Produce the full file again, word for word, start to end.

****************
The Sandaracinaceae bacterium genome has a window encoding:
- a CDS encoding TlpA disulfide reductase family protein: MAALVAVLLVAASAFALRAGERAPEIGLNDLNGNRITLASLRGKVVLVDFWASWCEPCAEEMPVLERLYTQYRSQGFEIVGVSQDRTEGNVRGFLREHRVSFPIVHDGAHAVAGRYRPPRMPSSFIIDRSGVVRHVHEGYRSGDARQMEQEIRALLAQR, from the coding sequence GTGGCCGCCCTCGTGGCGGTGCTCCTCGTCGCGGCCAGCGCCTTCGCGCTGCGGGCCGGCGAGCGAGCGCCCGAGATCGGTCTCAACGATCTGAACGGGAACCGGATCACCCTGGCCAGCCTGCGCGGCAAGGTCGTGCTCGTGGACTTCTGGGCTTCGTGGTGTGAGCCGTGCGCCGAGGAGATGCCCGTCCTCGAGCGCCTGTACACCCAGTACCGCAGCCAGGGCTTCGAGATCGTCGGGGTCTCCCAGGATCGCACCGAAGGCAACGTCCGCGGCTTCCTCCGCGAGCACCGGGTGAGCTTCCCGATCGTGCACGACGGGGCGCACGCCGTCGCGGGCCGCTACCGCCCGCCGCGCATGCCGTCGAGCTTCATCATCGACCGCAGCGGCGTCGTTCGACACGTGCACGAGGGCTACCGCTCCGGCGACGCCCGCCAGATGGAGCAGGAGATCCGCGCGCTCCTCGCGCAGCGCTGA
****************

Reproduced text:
The Sandaracinaceae bacterium genome has a window encoding:
- a CDS encoding TlpA disulfide reductase family protein: MAALVAVLLVAASAFALRAGERAPEIGLNDLNGNRITLASLRGKVVLVDFWASWCEPCAEEMPVLERLYTQYRSQGFEIVGVSQDRTEGNVRGFLREHRVSFPIVHDGAHAVAGRYRPPRMPSSFIIDRSGVVRHVHEGYRSGDARQMEQEIRALLAQR, from the coding sequence GTGGCCGCCCTCGTGGCGGTGCTCCTCGTCGCGGCCAGCGCCTTCGCGCTGCGGGCCGGCGAGCGAGCGCCCGAGATCGGTCTCAACGATCTGAACGGGAACCGGATCACCCTGGCCAGCCTGCGCGGCAAGGTCGTGCTCGTGGACTTCTGGGCTTCGTGGTGTGAGCCGTGCGCCGAGGAGATGCCCGTCCTCGAGCGCCTGTACACCCAGTACCGCAGCCAGGGCTTCGAGATCGTCGGGGTCTCCCAGGATCGCACCGAAGGCAACGTCCGCGGCTTCCTCCGCGAGCACCGGGTGAGCTTCCCGATCGTGCACGACGGGGCGCACGCCGTCGCGGGCCGCTACCGCCCGCCGCGCATGCCGTCGAGCTTCATCATCGACCGCAGCGGCGTCGTTCGACACGTGCACGAGGGCTACCGCTCCGGCGACGCCCGCCAGATGGAGCAGGAGATCCGCGCGCTCCTCGCGCAGCGCTGA